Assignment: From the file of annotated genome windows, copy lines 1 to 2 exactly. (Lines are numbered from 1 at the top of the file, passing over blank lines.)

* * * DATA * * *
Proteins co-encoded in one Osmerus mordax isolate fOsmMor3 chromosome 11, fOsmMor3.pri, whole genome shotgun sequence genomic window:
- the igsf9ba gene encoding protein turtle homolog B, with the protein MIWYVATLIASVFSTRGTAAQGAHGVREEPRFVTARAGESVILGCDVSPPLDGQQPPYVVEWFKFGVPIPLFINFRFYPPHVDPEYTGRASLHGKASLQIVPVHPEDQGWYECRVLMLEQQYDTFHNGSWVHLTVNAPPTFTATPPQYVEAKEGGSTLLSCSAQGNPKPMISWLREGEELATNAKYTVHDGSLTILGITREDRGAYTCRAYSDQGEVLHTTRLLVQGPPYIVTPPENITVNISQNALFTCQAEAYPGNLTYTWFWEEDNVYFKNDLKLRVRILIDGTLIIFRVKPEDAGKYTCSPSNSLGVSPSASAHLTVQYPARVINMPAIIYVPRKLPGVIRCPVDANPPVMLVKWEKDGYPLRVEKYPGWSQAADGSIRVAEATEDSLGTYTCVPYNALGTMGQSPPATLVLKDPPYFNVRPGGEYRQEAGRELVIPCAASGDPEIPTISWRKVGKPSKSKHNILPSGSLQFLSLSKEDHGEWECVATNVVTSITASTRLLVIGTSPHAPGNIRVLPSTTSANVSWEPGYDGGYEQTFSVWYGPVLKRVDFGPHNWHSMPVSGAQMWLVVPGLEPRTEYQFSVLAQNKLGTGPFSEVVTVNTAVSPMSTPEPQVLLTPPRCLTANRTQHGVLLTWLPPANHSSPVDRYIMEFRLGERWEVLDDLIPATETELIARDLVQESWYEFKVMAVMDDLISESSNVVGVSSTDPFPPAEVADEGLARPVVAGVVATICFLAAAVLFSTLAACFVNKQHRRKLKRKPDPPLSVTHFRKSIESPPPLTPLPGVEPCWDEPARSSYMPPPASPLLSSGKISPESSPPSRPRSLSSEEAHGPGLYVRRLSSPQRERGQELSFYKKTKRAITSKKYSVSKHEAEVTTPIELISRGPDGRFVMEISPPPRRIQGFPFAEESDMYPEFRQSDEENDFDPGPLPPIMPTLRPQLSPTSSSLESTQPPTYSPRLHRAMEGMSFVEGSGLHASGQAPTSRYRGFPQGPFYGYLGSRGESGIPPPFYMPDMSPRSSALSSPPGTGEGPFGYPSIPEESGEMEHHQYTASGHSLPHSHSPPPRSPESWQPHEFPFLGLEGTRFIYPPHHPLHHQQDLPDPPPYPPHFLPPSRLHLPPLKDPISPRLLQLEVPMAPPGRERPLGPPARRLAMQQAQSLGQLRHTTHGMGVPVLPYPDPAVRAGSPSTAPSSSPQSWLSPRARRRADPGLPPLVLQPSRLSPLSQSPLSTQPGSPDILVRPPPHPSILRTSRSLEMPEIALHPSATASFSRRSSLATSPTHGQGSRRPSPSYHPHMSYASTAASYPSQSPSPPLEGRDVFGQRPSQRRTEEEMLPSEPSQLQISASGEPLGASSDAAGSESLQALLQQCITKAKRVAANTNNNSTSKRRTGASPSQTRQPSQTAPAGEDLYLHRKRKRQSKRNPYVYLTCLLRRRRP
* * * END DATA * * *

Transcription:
Proteins co-encoded in one Osmerus mordax isolate fOsmMor3 chromosome 11, fOsmMor3.pri, whole genome shotgun sequence genomic window:
- the igsf9ba gene encoding protein turtle homolog B, with the protein MIWYVATLIASVFSTRGTAAQGAHGVREEPRFVTARAGESVILGCDVSPPLDGQQPPYVVEWFKFGVPIPLFINFRFYPPHVDPEYTGRASLHGKASLQIVPVHPEDQGWYECRVLMLEQQYDTFHNGSWVHLTVNAPPTFTATPPQYVEAKEGGSTLLSCSAQGNPKPMISWLREGEELATNAKYTVHDGSLTILGITREDRGAYTCRAYSDQGEVLHTTRLLVQGPPYIVTPPENITVNISQNALFTCQAEAYPGNLTYTWFWEEDNVYFKNDLKLRVRILIDGTLIIFRVKPEDAGKYTCSPSNSLGVSPSASAHLTVQYPARVINMPAIIYVPRKLPGVIRCPVDANPPVMLVKWEKDGYPLRVEKYPGWSQAADGSIRVAEATEDSLGTYTCVPYNALGTMGQSPPATLVLKDPPYFNVRPGGEYRQEAGRELVIPCAASGDPEIPTISWRKVGKPSKSKHNILPSGSLQFLSLSKEDHGEWECVATNVVTSITASTRLLVIGTSPHAPGNIRVLPSTTSANVSWEPGYDGGYEQTFSVWYGPVLKRVDFGPHNWHSMPVSGAQMWLVVPGLEPRTEYQFSVLAQNKLGTGPFSEVVTVNTAVSPMSTPEPQVLLTPPRCLTANRTQHGVLLTWLPPANHSSPVDRYIMEFRLGERWEVLDDLIPATETELIARDLVQESWYEFKVMAVMDDLISESSNVVGVSSTDPFPPAEVADEGLARPVVAGVVATICFLAAAVLFSTLAACFVNKQHRRKLKRKPDPPLSVTHFRKSIESPPPLTPLPGVEPCWDEPARSSYMPPPASPLLSSGKISPESSPPSRPRSLSSEEAHGPGLYVRRLSSPQRERGQELSFYKKTKRAITSKKYSVSKHEAEVTTPIELISRGPDGRFVMEISPPPRRIQGFPFAEESDMYPEFRQSDEENDFDPGPLPPIMPTLRPQLSPTSSSLESTQPPTYSPRLHRAMEGMSFVEGSGLHASGQAPTSRYRGFPQGPFYGYLGSRGESGIPPPFYMPDMSPRSSALSSPPGTGEGPFGYPSIPEESGEMEHHQYTASGHSLPHSHSPPPRSPESWQPHEFPFLGLEGTRFIYPPHHPLHHQQDLPDPPPYPPHFLPPSRLHLPPLKDPISPRLLQLEVPMAPPGRERPLGPPARRLAMQQAQSLGQLRHTTHGMGVPVLPYPDPAVRAGSPSTAPSSSPQSWLSPRARRRADPGLPPLVLQPSRLSPLSQSPLSTQPGSPDILVRPPPHPSILRTSRSLEMPEIALHPSATASFSRRSSLATSPTHGQGSRRPSPSYHPHMSYASTAASYPSQSPSPPLEGRDVFGQRPSQRRTEEEMLPSEPSQLQISASGEPLGASSDAAGSESLQALLQQCITKAKRVAANTNNNSTSKRRTGASPSQTRQPSQTAPAGEDLYLHRKRKRQSKRNPYVYLTCLLRRRRP